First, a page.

Imagine a game of “philosophical tennis” in which the competitors lob theoretical bon mots at each other. Except no one is keeping score, because in this case the audience is too detached from the piece to do so.
The only redeeming quality of the L.A. premiere of David Mamet’s play The Anarchist — which closed on Broadway after only 17 performances in 2012 — is a chance to see Felicity Huffman and Rebecca Pidgeon showcase their talents in an intimate space, which they do admirably. But the words coming out of their mouths carry little dramatic weight, serving instead to show off Mamet’s vocabulary and etymological skills.
The basic storyline of this thinly veiled screed against government revolves around prison inmate Cathy (Huffman) and her parole officer, Ann (Pidgeon). They meet in a drab office with 1970s-style wood paneling to discuss Cathy’s potential release after 35 years because her father is dying. Cathy was imprisoned for killing two police officers during her youthful, anarchic days, and the thrust of the piece becomes whether she will finally out her accomplice, as Ann requires proof of Cathy’s rehabilitation.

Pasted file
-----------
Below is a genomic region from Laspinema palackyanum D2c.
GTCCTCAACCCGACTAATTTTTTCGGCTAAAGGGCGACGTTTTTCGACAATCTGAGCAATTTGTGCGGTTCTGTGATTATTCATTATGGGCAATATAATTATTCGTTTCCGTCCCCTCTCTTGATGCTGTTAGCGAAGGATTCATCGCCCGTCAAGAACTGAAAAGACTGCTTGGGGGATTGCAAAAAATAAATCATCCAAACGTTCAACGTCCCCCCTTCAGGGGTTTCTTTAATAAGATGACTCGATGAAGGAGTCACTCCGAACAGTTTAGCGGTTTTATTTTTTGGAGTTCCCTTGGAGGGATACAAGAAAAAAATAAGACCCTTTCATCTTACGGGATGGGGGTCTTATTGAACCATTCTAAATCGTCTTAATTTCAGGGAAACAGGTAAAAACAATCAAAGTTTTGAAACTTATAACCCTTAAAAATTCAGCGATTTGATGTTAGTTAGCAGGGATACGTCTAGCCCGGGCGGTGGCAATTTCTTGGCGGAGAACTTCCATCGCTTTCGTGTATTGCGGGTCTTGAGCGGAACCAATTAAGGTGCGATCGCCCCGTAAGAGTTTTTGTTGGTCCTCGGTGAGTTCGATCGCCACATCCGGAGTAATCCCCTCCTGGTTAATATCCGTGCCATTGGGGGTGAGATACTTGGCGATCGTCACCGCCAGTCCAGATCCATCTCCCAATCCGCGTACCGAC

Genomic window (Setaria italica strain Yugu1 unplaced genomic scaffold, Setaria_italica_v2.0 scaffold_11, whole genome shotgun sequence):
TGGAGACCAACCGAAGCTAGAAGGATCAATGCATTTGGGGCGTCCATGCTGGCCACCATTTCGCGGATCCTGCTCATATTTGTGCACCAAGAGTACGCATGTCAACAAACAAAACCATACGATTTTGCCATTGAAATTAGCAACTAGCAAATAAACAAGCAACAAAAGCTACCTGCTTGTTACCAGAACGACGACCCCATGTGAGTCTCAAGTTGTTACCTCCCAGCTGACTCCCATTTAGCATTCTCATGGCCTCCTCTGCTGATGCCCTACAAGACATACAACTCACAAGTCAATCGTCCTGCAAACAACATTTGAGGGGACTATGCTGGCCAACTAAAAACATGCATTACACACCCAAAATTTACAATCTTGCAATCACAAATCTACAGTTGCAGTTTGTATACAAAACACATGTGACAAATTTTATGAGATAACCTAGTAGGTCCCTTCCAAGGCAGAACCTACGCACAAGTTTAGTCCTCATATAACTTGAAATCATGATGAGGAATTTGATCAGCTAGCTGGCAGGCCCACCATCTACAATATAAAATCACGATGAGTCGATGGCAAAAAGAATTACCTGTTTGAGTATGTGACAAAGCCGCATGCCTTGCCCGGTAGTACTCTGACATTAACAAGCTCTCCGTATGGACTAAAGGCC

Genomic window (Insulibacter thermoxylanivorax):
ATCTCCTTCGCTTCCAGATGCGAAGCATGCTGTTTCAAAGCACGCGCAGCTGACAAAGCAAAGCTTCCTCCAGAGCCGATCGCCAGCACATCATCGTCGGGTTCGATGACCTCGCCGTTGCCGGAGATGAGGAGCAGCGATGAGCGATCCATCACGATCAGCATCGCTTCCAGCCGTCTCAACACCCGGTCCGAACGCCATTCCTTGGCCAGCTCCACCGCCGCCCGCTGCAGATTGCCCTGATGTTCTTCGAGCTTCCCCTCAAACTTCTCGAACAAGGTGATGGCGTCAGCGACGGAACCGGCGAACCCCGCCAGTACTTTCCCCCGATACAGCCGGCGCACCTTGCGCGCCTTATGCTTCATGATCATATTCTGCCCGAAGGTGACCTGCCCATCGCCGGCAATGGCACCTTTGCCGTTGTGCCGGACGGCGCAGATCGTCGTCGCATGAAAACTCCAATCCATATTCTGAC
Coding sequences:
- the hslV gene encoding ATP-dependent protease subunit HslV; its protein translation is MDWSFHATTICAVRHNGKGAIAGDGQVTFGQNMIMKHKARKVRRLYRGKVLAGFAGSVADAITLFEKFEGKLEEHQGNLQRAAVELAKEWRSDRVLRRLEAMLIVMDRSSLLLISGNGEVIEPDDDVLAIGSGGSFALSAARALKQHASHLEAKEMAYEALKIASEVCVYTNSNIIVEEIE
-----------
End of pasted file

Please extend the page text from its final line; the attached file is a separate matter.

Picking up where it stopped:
Director Marja-Lewis Ryan does solid work here, but she has a much less compelling text to work with than she did in last year’s fantastic One In The Chamber. And while Talmudic argument can be compelling by nature, as in David Ives’ New Jerusalem, it must also engage dramatically and emotionally.
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Theatre Asylum, 6320 Santa Monica Blvd., Hollywood; through May 23. (323) 960-7784, plays411.com/anarchist
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